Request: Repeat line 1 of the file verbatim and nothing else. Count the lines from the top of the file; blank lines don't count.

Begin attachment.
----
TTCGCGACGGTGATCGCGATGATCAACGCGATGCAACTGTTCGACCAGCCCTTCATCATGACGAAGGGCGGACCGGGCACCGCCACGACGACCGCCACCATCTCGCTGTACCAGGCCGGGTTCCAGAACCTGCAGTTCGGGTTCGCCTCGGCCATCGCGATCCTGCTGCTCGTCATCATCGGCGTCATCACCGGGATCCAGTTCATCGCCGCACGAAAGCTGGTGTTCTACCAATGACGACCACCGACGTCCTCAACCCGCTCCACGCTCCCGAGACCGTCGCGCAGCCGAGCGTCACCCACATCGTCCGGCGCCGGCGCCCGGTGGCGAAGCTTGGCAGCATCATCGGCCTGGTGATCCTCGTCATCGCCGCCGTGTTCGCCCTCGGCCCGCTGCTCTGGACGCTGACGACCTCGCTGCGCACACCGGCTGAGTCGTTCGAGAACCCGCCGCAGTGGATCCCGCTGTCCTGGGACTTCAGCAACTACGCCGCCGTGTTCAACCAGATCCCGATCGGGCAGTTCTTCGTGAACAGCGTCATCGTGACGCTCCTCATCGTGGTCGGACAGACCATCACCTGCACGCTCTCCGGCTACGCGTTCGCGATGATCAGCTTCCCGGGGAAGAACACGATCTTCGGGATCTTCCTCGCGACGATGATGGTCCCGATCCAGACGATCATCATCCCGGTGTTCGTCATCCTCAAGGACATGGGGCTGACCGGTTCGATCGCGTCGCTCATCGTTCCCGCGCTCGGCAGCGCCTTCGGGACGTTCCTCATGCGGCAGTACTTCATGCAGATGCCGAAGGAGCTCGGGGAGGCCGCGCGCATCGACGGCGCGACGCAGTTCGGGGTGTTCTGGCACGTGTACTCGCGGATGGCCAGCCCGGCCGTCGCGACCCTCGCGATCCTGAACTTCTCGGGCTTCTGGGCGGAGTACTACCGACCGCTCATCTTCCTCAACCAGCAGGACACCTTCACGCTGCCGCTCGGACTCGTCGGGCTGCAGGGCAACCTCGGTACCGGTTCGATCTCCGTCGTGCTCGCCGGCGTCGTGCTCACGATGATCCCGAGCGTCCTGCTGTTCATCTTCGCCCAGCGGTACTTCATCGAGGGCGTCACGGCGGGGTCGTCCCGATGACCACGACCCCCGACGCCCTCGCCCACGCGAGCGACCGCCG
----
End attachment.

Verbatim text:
TTCGCGACGGTGATCGCGATGATCAACGCGATGCAACTGTTCGACCAGCCCTTCATCATGACGAAGGGCGGACCGGGCACCGCCACGACGACCGCCACCATCTCGCTGTACCAGGCCGGGTTCCAGAACCTGCAGTTCGGGTTCGCCTCGGCCATCGCGATCCTGCTGCTCGTCATCATCGGCGTCATCACCGGGATCCAGTTCATCGCCGCACGAAAGCTGGTGTTCTACCAATGACGACCACCGACGTCCTCAACCCGCTCCACGCTCCCGAGACCGTCGCGCAGCCGAGCGTCACCCACATCGTCCGGCGCCGGCGCCCGGTGGCGAAGCTTGGCAGCATCATCGGCCTGGTGATCCTCGTCATCGCCGCCGTGTTCGCCCTCGGCCCGCTGCTCTGGACGCTGACGACCTCGCTGCGCACACCGGCTGAGTCGTTCGAGAACCCGCCGCAGTGGATCCCGCTGTCCTGGGACTTCAGCAACTACGCCGCCGTGTTCAACCAGATCCCGATCGGGCAGTTCTTCGTGAACAGCGTCATCGTGACGCTCCTCATCGTGGTCGGACAGACCATCACCTGCACGCTCTCCGGCTACGCGTTCGCGATGATCAGCTTCCCGGGGAAGAACACGATCTTCGGGATCTTCCTCGCGACGATGATGGTCCCGATCCAGACGATCATCATCCCGGTGTTCGTCATCCTCAAGGACATGGGGCTGACCGGTTCGATCGCGTCGCTCATCGTTCCCGCGCTCGGCAGCGCCTTCGGGACGTTCCTCATGCGGCAGTACTTCATGCAGATGCCGAAGGAGCTCGGGGAGGCCGCGCGCATCGACGGCGCGACGCAGTTCGGGGTGTTCTGGCACGTGTACTCGCGGATGGCCAGCCCGGCCGTCGCGACCCTCGCGATCCTGAACTTCTCGGGCTTCTGGGCGGAGTACTACCGACCGCTCATCTTCCTCAACCAGCAGGACACCTTCACGCTGCCGCTCGGACTCGTCGGGCTGCAGGGCAACCTCGGTACCGGTTCGATCTCCGTCGTGCTCGCCGGCGTCGTGCTCACGATGATCCCGAGCGTCCTGCTGTTCATCTTCGCCCAGCGGTACTTCATCGAGGGCGTCACGGCGGGGTCGTCCCGATGACCACGACCCCCGACGCCCTCGCCCACGCGAGCGACCGCCG